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Next Thursday: Business Law Forum

Register now for the TBA Business Law Forum 2019.
 
This program will help business lawyers learn and refresh their knowledge about issues that may arise when drafting an LLC operating agreement. Topics will include an overview of the two extant Tennessee LLC acts and a comparison of those acts with the Delaware LLC Act; other distinctions of Tennessee law that impact the operating agreement; drafting key provisions, including distribution and allocation, employee and member compensation, and exit rights; and ethical considerations for lawyers drafting LLC operating agreements.
 
When: Thursday, May 9. Registration begins at 9 a.m.
Where: Tennessee Bar Center, 221 Fourth Ave. N., Nashville

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Court Extends Deadline for Plans to Save Aretha Franklin Birthplace

Efforts to preserve the birthplace of soul legend Aretha Franklin got another court extension today, with Shelby County Environmental Court Judge Patrick Dandridge giving parties until April 23 to finalize plans, The Daily Memphian reports. Representatives for court-appointed receiver Jeffrey Higgs and current property owner Vera House told Dandridge they're working together on plans to stabilize the house and return it to a "safe, habitable" condition. The house, located at 406 Lucy Avenue, fell into disrepair and came close to being demolished by former Environmental Judge Larry Potter. The house was eventually put into receivership, but efforts to restore it only gained momentum after Franklin's death last year.
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Gov. Lee Provides Avenue for Public Feedback on Legislation

Gov. Bill Lee has taken an additional step in his commitment to “an open and transparent government,” creating a webpage for the public to view and provide feedback on legislation that has been submitted to him for consideration. Lee maintains that involving Tennesseans into the process more directly will increase accountability in how laws are made. The site will be updated regularly, as bills pass the Legislature and land on his desk.

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TBA to Introduce Legal Document Generation

The TBA will soon launch a new subscription-based product for Tennessee lawyers — automated legal forms. The initiative will use HotDocs, a custom documentation generator that creates form templates and speeds up the preparation process based on client and case data. In order to provide this valuable resource to our members, we hope to obtain your comments and ideas on forms you deem beneficial for replication. With across-the-board participation, we can comprise a substantive, comprehensive database where subscribers will have access to forms submitted by all TBA sections. Please send suggestions and comments to TBA Membership Director Mindy Fulks.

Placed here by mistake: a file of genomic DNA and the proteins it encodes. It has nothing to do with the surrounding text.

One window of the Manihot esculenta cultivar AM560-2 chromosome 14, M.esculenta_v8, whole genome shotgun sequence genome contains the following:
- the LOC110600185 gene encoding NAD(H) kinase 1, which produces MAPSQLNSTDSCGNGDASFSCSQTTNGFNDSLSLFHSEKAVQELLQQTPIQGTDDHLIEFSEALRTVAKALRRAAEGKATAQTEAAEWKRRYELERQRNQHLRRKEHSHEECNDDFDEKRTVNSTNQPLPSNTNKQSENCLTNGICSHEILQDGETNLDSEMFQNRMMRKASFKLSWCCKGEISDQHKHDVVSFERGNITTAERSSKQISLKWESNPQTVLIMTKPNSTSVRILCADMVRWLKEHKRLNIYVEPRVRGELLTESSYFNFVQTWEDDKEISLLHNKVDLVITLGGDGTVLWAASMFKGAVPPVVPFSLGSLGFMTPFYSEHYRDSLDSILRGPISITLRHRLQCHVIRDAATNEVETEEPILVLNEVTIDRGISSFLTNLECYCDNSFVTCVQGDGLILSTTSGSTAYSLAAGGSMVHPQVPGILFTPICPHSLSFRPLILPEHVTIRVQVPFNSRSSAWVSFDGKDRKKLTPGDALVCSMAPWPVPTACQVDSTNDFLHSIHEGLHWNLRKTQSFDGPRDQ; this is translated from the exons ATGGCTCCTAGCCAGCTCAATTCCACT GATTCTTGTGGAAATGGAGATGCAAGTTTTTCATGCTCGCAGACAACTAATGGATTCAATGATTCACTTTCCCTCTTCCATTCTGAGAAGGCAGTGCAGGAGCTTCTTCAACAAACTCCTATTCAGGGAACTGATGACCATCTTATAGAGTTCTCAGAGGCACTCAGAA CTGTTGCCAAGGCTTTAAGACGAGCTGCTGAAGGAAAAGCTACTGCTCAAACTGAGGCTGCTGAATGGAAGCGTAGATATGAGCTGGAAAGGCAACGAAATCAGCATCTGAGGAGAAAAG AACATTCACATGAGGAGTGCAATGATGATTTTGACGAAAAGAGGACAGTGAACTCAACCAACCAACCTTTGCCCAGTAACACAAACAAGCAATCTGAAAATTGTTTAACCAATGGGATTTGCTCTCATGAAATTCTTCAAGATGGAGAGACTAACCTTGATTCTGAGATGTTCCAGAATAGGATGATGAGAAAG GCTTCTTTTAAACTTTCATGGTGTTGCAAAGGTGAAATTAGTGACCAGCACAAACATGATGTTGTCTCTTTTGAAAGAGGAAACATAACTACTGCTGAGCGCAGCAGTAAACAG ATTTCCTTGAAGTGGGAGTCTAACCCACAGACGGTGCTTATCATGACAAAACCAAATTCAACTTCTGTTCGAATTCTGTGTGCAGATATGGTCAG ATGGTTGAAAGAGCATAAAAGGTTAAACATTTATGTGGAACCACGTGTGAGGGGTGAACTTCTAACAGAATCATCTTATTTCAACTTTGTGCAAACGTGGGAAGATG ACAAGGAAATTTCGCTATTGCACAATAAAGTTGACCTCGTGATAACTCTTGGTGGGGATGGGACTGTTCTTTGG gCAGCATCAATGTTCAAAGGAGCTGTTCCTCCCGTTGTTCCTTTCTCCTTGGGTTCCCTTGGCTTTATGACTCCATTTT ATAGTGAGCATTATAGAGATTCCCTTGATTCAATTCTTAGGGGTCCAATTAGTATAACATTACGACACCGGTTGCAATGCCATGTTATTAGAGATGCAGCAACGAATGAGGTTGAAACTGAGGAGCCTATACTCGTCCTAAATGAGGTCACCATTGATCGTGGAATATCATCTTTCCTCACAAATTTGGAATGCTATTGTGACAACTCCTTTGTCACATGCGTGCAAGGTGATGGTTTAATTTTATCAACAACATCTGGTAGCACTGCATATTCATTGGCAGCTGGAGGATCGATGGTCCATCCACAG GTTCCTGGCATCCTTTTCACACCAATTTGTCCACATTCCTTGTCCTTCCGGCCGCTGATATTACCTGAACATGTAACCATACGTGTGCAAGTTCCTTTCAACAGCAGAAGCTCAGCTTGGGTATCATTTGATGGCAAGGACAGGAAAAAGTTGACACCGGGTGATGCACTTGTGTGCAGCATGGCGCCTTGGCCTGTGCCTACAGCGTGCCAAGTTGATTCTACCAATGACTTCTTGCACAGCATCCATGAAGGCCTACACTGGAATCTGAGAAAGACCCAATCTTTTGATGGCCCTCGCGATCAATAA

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1-Click CLE Packages

Gain fast and easy access to annual updates with TBA's 1-Click options. Each package is listed by practice area. Updates included best practices, legislation, ethical consideration and practice tips.
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Estate Planning & Probate Executive Council Seeks Your Input

The TBA Estate Planning Forum 2019 is just around the corner and the Estate Planning & Probate Section Executive Council would like your input. Along with the top-notch presenters and timely topics, this program features a Clerk and Master’s panel where the clerks interact with lawyers practicing in their respective counties, and the panel answers questions from attendees. The council would like your help in predetermining topics that may be beneficial to address, or specific questions that you might have as a forum attendee. Please submit comments or ideas to Estate Planning & Probate Section Coordinator Jarod Word by Friday. All questions and comments are confidential unless otherwise specified by the author. 

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Michael Jackson Estate Blasts HBO Over New Documentary

Lawyers for Michael Jackson's estate have admonished HBO over the network’s decision to proceed in airing its documentary "Leaving Neverland," Rolling Stone reports. An attorney for the estate, Howard Weitzman, sent a 10-page letter to HBO CEO Richard Plepler calling the film a “one-sided, sensationalist program,” and questioned the credibility of the two accusers, Wade Robson and James Safechuck, who are the focus of the documentary. “The Estate spent years litigating with Robson and Safechuck, and had four different lawsuits by these two men dismissed with prejudice,” the letter said. “Today, Robson owes the estate almost $70,000 in court costs, and Safechuck owes the estate several thousand dollars as well.” HBO responded to the letter saying that its plans remain unchanged, and that the documentary will air March 3 and 4.

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Legislative Update: More Caption Bills Among 1,500 Filed

There was a dramatic spike in the number of bill filings this week as lawmakers rushed to introduce legislation in advance of the House and Senate filing deadlines on Wednesday and Thursday, respectively. While House rules limit most members to filing no more than 15 bills, many legislators filed their full allotment, and by the close of business on Thursday approximately 1,500 bills were filed for the year. Interestingly, there was a huge increase in "caption bills," which carry a caption broad enough to cover any number of legislative topics, and certainly more or different topics than what the bill seems to address on its face. These bills can be amended at the last moment to cover any topic allowed by the caption of the bill, and are frequently used to give legislators or lobbyists a way to comply with bill filing deadlines while not revealing the true purpose of the bill. The TBA Government Affairs team will keep an eye on these bills to see whether they are amended or begin to move. Next week the committees will step up their activity and have heavier agendas. Many committee chairs are encouraging members to go ahead and place their bills on notice, with the goal of completing as much work as possible before budget presentations begin in March.
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Office on Aging to Host Knoxville Legal Clinic on March 9